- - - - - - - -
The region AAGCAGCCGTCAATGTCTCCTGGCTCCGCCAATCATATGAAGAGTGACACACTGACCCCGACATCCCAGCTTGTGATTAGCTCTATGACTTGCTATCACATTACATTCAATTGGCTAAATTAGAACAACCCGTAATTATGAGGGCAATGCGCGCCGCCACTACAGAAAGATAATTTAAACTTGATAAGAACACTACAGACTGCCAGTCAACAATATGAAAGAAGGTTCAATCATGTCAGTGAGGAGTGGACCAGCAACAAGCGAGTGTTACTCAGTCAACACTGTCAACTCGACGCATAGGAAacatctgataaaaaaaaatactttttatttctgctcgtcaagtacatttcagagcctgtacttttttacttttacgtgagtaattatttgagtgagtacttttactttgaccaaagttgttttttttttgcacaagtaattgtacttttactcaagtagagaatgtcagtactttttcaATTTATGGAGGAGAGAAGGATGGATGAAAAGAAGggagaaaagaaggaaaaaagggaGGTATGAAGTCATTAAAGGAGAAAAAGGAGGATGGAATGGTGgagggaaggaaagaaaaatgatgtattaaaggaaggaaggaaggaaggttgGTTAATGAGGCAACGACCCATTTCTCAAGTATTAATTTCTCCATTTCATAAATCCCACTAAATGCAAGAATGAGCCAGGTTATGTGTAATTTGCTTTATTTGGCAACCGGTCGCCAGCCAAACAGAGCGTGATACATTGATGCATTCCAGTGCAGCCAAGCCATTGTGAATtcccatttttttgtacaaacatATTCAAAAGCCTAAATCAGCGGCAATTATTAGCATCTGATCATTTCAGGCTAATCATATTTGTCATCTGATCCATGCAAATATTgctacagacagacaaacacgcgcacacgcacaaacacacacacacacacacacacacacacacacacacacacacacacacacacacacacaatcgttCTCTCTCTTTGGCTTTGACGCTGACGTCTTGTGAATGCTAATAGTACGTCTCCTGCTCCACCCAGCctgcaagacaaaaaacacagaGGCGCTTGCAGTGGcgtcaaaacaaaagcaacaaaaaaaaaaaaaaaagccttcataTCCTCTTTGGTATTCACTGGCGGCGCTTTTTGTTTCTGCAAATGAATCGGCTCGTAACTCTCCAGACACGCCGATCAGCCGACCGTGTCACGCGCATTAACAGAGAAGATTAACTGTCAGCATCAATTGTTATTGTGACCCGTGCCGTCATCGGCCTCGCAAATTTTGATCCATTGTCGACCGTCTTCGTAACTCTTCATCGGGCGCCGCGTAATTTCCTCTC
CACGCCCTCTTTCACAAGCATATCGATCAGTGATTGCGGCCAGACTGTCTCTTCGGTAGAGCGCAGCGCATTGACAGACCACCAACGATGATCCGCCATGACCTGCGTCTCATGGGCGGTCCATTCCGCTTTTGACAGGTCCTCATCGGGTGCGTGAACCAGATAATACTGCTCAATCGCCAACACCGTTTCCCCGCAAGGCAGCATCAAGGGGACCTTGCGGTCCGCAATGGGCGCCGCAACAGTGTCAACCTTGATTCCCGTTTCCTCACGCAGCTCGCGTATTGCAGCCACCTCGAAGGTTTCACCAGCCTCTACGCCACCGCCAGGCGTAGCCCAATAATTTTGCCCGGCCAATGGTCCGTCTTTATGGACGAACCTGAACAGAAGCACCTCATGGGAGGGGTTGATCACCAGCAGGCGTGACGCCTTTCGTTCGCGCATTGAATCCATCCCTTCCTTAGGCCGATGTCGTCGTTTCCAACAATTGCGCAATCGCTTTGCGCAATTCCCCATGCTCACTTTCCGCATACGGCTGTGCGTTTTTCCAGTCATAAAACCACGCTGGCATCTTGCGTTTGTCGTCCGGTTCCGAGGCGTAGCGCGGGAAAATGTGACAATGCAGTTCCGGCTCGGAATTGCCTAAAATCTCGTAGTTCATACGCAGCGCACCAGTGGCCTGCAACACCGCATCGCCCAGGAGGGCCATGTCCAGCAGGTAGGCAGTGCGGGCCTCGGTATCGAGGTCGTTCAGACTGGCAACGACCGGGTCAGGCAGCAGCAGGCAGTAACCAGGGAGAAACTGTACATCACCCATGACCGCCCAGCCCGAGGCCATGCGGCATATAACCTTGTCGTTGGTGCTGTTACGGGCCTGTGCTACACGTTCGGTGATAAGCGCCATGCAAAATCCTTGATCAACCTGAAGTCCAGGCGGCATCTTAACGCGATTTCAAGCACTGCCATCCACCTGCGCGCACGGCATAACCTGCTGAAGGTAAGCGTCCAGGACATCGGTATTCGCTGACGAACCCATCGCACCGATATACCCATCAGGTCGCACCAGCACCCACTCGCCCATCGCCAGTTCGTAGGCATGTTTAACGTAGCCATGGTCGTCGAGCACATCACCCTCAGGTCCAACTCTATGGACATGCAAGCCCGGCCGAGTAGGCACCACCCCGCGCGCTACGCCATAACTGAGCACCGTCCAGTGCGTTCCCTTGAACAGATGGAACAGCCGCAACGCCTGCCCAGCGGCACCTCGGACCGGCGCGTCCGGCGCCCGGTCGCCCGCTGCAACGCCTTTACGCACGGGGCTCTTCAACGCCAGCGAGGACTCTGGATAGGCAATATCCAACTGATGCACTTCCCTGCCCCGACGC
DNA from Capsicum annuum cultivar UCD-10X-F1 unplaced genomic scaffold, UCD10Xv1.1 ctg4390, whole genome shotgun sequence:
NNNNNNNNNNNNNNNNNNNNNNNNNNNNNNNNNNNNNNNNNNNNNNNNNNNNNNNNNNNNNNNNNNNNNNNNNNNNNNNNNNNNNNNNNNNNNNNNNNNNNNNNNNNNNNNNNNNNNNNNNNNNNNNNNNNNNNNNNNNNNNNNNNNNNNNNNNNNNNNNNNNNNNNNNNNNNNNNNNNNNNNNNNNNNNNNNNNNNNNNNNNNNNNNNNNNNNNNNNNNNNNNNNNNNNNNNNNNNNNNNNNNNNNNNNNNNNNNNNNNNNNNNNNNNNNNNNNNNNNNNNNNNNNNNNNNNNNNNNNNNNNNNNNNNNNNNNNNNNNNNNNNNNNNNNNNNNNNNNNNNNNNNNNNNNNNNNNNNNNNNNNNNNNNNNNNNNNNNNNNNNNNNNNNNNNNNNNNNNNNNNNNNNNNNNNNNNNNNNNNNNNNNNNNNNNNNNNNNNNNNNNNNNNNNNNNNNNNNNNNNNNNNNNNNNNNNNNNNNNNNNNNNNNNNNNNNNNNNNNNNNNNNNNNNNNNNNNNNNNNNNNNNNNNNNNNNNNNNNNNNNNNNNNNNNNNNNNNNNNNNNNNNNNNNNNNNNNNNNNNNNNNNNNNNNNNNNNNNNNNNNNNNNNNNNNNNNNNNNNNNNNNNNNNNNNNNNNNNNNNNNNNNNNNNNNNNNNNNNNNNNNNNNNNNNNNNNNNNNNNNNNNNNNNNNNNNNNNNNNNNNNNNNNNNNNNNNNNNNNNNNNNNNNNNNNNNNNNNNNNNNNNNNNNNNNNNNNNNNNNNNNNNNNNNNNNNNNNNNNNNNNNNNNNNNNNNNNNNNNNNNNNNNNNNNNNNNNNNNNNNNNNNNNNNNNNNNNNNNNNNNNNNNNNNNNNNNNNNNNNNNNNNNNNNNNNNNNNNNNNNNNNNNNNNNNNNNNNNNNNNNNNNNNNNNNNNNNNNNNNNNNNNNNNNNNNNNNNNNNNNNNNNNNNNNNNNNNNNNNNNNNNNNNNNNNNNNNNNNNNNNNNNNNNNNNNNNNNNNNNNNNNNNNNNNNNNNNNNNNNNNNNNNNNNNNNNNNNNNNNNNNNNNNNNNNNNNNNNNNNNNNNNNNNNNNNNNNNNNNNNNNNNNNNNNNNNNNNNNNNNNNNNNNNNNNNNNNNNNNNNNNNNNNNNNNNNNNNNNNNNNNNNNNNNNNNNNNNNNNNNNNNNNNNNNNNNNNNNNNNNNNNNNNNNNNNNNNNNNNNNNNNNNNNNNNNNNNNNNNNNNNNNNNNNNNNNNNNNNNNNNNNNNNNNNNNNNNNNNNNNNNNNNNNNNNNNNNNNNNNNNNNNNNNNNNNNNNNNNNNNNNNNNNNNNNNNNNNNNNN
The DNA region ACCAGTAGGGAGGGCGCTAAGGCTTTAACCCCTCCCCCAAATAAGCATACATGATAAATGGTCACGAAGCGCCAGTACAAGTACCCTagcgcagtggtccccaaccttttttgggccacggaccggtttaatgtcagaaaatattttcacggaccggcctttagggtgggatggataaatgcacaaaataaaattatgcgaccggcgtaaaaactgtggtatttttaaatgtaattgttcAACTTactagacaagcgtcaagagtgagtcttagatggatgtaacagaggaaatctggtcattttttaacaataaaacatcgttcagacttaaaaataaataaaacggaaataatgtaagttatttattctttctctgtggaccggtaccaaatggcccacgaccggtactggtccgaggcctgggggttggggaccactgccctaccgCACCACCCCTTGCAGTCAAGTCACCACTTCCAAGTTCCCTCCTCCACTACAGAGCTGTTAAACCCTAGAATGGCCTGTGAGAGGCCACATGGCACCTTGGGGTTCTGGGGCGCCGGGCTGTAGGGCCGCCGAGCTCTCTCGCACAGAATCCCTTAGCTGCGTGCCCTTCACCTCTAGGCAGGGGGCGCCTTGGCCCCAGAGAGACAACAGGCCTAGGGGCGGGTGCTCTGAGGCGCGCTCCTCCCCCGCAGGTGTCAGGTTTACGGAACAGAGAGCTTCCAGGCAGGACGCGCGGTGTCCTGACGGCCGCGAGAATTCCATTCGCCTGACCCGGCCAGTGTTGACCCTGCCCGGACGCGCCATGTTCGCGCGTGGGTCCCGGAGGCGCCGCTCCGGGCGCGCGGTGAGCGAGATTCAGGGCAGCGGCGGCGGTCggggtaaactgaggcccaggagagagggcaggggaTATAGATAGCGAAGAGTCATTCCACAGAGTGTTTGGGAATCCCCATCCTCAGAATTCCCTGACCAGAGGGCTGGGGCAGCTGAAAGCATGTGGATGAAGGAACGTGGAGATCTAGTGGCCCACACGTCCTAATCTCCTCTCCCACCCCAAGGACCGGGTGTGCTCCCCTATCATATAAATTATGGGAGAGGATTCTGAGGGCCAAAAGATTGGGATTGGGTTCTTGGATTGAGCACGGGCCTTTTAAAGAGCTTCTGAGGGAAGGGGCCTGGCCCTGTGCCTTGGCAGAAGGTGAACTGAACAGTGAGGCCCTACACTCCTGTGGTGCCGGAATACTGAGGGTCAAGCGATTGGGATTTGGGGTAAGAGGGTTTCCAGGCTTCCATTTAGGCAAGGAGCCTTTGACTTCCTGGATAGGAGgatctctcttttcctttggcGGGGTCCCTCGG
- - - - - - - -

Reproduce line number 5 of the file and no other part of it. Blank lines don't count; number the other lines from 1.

The DNA region ACCAGTAGGGAGGGCGCTAAGGCTTTAACCCCTCCCCCAAATAAGCATACATGATAAATGGTCACGAAGCGCCAGTACAAGTACCCTagcgcagtggtccccaaccttttttgggccacggaccggtttaatgtcagaaaatattttcacggaccggcctttagggtgggatggataaatgcacaaaataaaattatgcgaccggcgtaaaaactgtggtatttttaaatgtaattgttcAACTTactagacaagcgtcaagagtgagtcttagatggatgtaacagaggaaatctggtcattttttaacaataaaacatcgttcagacttaaaaataaataaaacggaaataatgtaagttatttattctttctctgtggaccggtaccaaatggcccacgaccggtactggtccgaggcctgggggttggggaccactgccctaccgCACCACCCCTTGCAGTCAAGTCACCACTTCCAAGTTCCCTCCTCCACTACAGAGCTGTTAAACCCTAGAATGGCCTGTGAGAGGCCACATGGCACCTTGGGGTTCTGGGGCGCCGGGCTGTAGGGCCGCCGAGCTCTCTCGCACAGAATCCCTTAGCTGCGTGCCCTTCACCTCTAGGCAGGGGGCGCCTTGGCCCCAGAGAGACAACAGGCCTAGGGGCGGGTGCTCTGAGGCGCGCTCCTCCCCCGCAGGTGTCAGGTTTACGGAACAGAGAGCTTCCAGGCAGGACGCGCGGTGTCCTGACGGCCGCGAGAATTCCATTCGCCTGACCCGGCCAGTGTTGACCCTGCCCGGACGCGCCATGTTCGCGCGTGGGTCCCGGAGGCGCCGCTCCGGGCGCGCGGTGAGCGAGATTCAGGGCAGCGGCGGCGGTCggggtaaactgaggcccaggagagagggcaggggaTATAGATAGCGAAGAGTCATTCCACAGAGTGTTTGGGAATCCCCATCCTCAGAATTCCCTGACCAGAGGGCTGGGGCAGCTGAAAGCATGTGGATGAAGGAACGTGGAGATCTAGTGGCCCACACGTCCTAATCTCCTCTCCCACCCCAAGGACCGGGTGTGCTCCCCTATCATATAAATTATGGGAGAGGATTCTGAGGGCCAAAAGATTGGGATTGGGTTCTTGGATTGAGCACGGGCCTTTTAAAGAGCTTCTGAGGGAAGGGGCCTGGCCCTGTGCCTTGGCAGAAGGTGAACTGAACAGTGAGGCCCTACACTCCTGTGGTGCCGGAATACTGAGGGTCAAGCGATTGGGATTTGGGGTAAGAGGGTTTCCAGGCTTCCATTTAGGCAAGGAGCCTTTGACTTCCTGGATAGGAGgatctctcttttcctttggcGGGGTCCCTCGG